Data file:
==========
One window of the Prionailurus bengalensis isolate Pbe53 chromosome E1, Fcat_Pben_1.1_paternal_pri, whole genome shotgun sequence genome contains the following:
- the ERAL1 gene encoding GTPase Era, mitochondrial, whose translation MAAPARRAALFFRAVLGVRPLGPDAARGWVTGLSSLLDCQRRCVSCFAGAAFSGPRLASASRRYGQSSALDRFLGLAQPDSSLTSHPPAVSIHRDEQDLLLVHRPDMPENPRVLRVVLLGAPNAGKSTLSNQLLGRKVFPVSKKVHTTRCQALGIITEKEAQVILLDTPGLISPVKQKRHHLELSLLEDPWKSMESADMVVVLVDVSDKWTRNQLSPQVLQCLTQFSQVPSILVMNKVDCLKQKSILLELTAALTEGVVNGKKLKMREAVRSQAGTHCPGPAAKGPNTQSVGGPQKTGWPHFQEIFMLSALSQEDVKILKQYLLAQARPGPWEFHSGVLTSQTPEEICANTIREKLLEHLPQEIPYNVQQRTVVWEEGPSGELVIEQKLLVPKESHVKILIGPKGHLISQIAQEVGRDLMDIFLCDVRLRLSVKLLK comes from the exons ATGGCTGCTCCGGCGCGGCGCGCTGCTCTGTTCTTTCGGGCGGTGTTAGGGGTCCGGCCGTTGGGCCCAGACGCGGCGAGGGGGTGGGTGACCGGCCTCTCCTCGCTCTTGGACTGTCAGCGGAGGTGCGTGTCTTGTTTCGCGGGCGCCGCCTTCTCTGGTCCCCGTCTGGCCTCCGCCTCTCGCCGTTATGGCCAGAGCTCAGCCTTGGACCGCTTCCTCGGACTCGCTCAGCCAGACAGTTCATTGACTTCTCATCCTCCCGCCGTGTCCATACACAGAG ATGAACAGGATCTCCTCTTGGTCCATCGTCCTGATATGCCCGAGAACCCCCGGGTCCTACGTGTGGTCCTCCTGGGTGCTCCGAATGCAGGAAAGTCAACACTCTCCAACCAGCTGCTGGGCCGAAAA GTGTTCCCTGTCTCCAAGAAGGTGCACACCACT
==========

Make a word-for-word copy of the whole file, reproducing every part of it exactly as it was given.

One window of the Prionailurus bengalensis isolate Pbe53 chromosome E1, Fcat_Pben_1.1_paternal_pri, whole genome shotgun sequence genome contains the following:
- the ERAL1 gene encoding GTPase Era, mitochondrial, whose translation MAAPARRAALFFRAVLGVRPLGPDAARGWVTGLSSLLDCQRRCVSCFAGAAFSGPRLASASRRYGQSSALDRFLGLAQPDSSLTSHPPAVSIHRDEQDLLLVHRPDMPENPRVLRVVLLGAPNAGKSTLSNQLLGRKVFPVSKKVHTTRCQALGIITEKEAQVILLDTPGLISPVKQKRHHLELSLLEDPWKSMESADMVVVLVDVSDKWTRNQLSPQVLQCLTQFSQVPSILVMNKVDCLKQKSILLELTAALTEGVVNGKKLKMREAVRSQAGTHCPGPAAKGPNTQSVGGPQKTGWPHFQEIFMLSALSQEDVKILKQYLLAQARPGPWEFHSGVLTSQTPEEICANTIREKLLEHLPQEIPYNVQQRTVVWEEGPSGELVIEQKLLVPKESHVKILIGPKGHLISQIAQEVGRDLMDIFLCDVRLRLSVKLLK comes from the exons ATGGCTGCTCCGGCGCGGCGCGCTGCTCTGTTCTTTCGGGCGGTGTTAGGGGTCCGGCCGTTGGGCCCAGACGCGGCGAGGGGGTGGGTGACCGGCCTCTCCTCGCTCTTGGACTGTCAGCGGAGGTGCGTGTCTTGTTTCGCGGGCGCCGCCTTCTCTGGTCCCCGTCTGGCCTCCGCCTCTCGCCGTTATGGCCAGAGCTCAGCCTTGGACCGCTTCCTCGGACTCGCTCAGCCAGACAGTTCATTGACTTCTCATCCTCCCGCCGTGTCCATACACAGAG ATGAACAGGATCTCCTCTTGGTCCATCGTCCTGATATGCCCGAGAACCCCCGGGTCCTACGTGTGGTCCTCCTGGGTGCTCCGAATGCAGGAAAGTCAACACTCTCCAACCAGCTGCTGGGCCGAAAA GTGTTCCCTGTCTCCAAGAAGGTGCACACCACT